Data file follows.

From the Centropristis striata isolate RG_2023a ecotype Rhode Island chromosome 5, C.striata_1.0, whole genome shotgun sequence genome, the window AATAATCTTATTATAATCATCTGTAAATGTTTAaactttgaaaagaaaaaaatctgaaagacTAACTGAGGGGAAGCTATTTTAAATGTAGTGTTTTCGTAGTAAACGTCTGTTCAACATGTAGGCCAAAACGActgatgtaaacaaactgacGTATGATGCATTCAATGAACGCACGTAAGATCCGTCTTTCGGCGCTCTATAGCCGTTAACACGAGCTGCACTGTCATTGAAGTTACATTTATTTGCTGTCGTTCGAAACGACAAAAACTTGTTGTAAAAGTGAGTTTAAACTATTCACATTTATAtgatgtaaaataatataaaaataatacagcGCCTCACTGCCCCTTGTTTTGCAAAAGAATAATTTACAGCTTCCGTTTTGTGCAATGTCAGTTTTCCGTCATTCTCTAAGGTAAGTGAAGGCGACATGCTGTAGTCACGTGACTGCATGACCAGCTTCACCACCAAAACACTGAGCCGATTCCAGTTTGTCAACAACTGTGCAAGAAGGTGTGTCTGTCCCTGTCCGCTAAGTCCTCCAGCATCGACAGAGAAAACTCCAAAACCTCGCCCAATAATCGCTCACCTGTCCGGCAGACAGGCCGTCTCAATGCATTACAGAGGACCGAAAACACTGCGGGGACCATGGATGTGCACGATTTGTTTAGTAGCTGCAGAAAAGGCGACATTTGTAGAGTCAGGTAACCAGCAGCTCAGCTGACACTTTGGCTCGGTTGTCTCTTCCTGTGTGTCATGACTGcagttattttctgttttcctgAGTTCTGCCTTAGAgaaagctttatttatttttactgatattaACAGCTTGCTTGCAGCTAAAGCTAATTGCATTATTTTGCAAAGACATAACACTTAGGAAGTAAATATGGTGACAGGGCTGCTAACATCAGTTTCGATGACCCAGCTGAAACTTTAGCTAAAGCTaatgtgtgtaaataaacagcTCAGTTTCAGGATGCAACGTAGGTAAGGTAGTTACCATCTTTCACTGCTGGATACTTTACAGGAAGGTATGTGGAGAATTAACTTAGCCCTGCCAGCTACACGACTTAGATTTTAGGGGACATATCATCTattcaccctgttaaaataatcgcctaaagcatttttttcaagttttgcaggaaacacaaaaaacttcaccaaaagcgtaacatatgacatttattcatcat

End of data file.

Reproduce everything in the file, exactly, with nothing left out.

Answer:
From the Centropristis striata isolate RG_2023a ecotype Rhode Island chromosome 5, C.striata_1.0, whole genome shotgun sequence genome, the window AATAATCTTATTATAATCATCTGTAAATGTTTAaactttgaaaagaaaaaaatctgaaagacTAACTGAGGGGAAGCTATTTTAAATGTAGTGTTTTCGTAGTAAACGTCTGTTCAACATGTAGGCCAAAACGActgatgtaaacaaactgacGTATGATGCATTCAATGAACGCACGTAAGATCCGTCTTTCGGCGCTCTATAGCCGTTAACACGAGCTGCACTGTCATTGAAGTTACATTTATTTGCTGTCGTTCGAAACGACAAAAACTTGTTGTAAAAGTGAGTTTAAACTATTCACATTTATAtgatgtaaaataatataaaaataatacagcGCCTCACTGCCCCTTGTTTTGCAAAAGAATAATTTACAGCTTCCGTTTTGTGCAATGTCAGTTTTCCGTCATTCTCTAAGGTAAGTGAAGGCGACATGCTGTAGTCACGTGACTGCATGACCAGCTTCACCACCAAAACACTGAGCCGATTCCAGTTTGTCAACAACTGTGCAAGAAGGTGTGTCTGTCCCTGTCCGCTAAGTCCTCCAGCATCGACAGAGAAAACTCCAAAACCTCGCCCAATAATCGCTCACCTGTCCGGCAGACAGGCCGTCTCAATGCATTACAGAGGACCGAAAACACTGCGGGGACCATGGATGTGCACGATTTGTTTAGTAGCTGCAGAAAAGGCGACATTTGTAGAGTCAGGTAACCAGCAGCTCAGCTGACACTTTGGCTCGGTTGTCTCTTCCTGTGTGTCATGACTGcagttattttctgttttcctgAGTTCTGCCTTAGAgaaagctttatttatttttactgatattaACAGCTTGCTTGCAGCTAAAGCTAATTGCATTATTTTGCAAAGACATAACACTTAGGAAGTAAATATGGTGACAGGGCTGCTAACATCAGTTTCGATGACCCAGCTGAAACTTTAGCTAAAGCTaatgtgtgtaaataaacagcTCAGTTTCAGGATGCAACGTAGGTAAGGTAGTTACCATCTTTCACTGCTGGATACTTTACAGGAAGGTATGTGGAGAATTAACTTAGCCCTGCCAGCTACACGACTTAGATTTTAGGGGACATATCATCTattcaccctgttaaaataatcgcctaaagcatttttttcaagttttgcaggaaacacaaaaaacttcaccaaaagcgtaacatatgacatttattcatcat